Licenses are limited "only to owners of for-hire vehicles or for-hire drivers who have been licensed by the TLC for at least one year and are in good standing with the TLC," i.e. those holding a TLC license to accept radio dispatch calls. The only exception is that an accessible license that is not sold within three months of the first issuance may be sold without such
restrictions. The privilege of a HAIL License is unavailable to anyone else. 61. This group oflicensed livery drivers contains many persons who have been
accepting street hails notwithstanding the fact that it has been illegal to do so. The Hail Act rewards these lawbreakers, whose unlawful activity has been possible in large part because of lax or no TLC enforcement. 62. The Hail Act also authorizes the TLC to provide 450 HAIL base permits to for-
hire base stations. Each HAIL Licensee is required to affiliate with one of the holders of a HAIL Base permit. HAIL Base permits cost $3,000, are non-transferable, and are valid for three years, with an automatic right to renewal if the base station is in good standing. Initially, only existing for-hire vehicle base stations that have operated for at least three years and are in good standing with the TLC can obtain a HAIL Base permit. A base station is defined in the New York Administrative Code as a "central facility which manages, organizes or dispatches affiliated vehicles licensed under this chapter, not including luxury limousines or black cars." 63. Section 8 of the Hail Act also authorizes the City of New York "acting by the
mayor alone," to sell 2,000 new taxicab licenses (medallions) to vehicles that are accessible to individuals with disabilities, in direct contravention of the Charter of the City of New York that provides additional taxicab medallions may only be issued upon the passage of a local law. 64. The Hail Act requires the TLC to provide up to $54,000,000 from the City of New
York's budget in grants of up to $15,000 to each purchaser of a HAIL license that is restricted to vehicles accessible to persons with disabilities. Such grants are to be used to purchase an accessible vehicle or retrofit a vehicle to be accessible. The State of New York is providing no funding for this grant program. The grants are not available to taxicab medallion owners who seek to purchase an accessible vehicle or retrofit a vehicle.
Section 5(h) of the Hail Act provides that "the city of New York, acting through
the TLC, is hereby authorized and empowered to take such actions as are necessary and desirable to implement the provisions of this section [authorizing the issuance of HAIL Licenses] and section nine of this act [creating an accessibility plan] subject only to the procedures and limitations set forth in this act, and shall not be required to engage in any review provided for by any provision of law or make or obtain any determination not expressly required by this act." 66. The Legislature never conducted an environmental assessment or review of the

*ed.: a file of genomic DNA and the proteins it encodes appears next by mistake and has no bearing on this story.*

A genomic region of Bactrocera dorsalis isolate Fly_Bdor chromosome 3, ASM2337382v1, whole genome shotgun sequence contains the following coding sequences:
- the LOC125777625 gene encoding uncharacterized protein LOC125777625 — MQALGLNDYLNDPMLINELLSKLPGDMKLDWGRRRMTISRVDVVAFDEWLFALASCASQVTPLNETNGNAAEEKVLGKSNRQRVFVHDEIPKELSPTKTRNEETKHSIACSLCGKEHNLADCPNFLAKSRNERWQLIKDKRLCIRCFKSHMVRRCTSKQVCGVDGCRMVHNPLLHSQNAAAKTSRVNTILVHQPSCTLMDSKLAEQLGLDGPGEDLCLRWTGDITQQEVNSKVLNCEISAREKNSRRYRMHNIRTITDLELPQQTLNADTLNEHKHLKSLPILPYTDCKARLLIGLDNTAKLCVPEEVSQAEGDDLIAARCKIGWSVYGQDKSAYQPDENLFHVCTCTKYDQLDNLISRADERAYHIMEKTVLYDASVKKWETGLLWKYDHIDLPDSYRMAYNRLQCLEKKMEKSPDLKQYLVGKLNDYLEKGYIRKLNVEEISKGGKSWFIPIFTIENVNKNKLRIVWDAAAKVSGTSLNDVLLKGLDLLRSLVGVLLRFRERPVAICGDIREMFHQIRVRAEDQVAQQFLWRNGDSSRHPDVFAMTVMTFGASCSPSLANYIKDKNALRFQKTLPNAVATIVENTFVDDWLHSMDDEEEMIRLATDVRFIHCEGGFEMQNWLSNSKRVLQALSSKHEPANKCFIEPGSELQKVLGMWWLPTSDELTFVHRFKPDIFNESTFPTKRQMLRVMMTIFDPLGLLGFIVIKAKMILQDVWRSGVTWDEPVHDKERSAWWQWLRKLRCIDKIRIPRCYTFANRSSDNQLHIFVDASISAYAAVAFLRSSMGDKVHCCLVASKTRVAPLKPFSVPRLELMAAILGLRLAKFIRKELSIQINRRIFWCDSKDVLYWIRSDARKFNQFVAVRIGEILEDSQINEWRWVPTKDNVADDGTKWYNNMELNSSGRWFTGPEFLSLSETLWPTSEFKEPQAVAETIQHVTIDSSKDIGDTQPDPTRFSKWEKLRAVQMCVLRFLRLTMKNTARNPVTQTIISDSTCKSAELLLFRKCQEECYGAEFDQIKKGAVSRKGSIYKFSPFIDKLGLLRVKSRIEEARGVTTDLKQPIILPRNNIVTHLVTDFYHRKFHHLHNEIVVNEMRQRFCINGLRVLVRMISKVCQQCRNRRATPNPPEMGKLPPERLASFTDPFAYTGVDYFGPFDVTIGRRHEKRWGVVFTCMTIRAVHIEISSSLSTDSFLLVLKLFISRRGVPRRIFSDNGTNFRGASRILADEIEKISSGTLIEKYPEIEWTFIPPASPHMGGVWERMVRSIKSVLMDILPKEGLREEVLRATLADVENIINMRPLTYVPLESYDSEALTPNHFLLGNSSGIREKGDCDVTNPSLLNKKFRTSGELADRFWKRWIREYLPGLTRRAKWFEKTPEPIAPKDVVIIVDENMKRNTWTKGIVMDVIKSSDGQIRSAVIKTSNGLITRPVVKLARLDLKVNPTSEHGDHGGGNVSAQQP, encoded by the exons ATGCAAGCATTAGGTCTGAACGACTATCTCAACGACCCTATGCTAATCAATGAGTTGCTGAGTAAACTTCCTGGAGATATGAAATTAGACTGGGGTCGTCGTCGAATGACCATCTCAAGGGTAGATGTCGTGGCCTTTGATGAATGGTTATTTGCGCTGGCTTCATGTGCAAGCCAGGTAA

impact of adding 18,000 HAIL Licenses and 2,000 medallions taxicabs on traffic, air quality, or on the economics of the taxi or for-hire industries. Indeed, it declared that none was required. As detailed above, the expected adverse economic impact is significant, and the impact upon traffic and air quality will also be negative, and possibly severe. 67. The Hail Act provides that if any part is adjudged invalid, "the remainder of this
act shall be invalidated and shall be deemed to have not taken effect." Accordingly, each and everyone of the infirmities described herein requires the entire Hail Act to be held invalid.
FIRST CAUSE OF ACTION (Article IX, Section 2 of the N.Y. State Constitution; Home Rule Provision)
68. herein. 69. Article IX, § 2(b)(2)(a) of the New York State Constitution provides that "(b) '" Plaintiffs repeat and re-allege the preceding paragraphs as though fully set forth
the legislature ... (2) Shall have the power to act in relation to the property, affairs or government of any local government only by general law, or by special law only (a) on request of two-thirds of the total membership of its legislative body or on request of its chief executive concurred in by a majority of such membership."
The State Constitution defines a "special law" as "[a] law which in terms and in
effect applies to one or more, but not all, counties, counties other than those wholly included within a city, cities, towns or villages." 71. The State Constitution defines a "general law" as "[a] law which in terms and in
effect applies alike to all counties, all counties other than those wholly included within a city, all cities, all towns or all villages." 72. The Hail Act is a "special law" because it applies only to New York City, and
regulates activities exclusively within New York City. The prelude to the Hail Act states that it is an act "relating to livery permits in the city of New York." The Hail Act will have a substantial impact within New York City and little, if any, effect elsewhere. 73. There is no substantial State concern justifying passing the Hail Act without a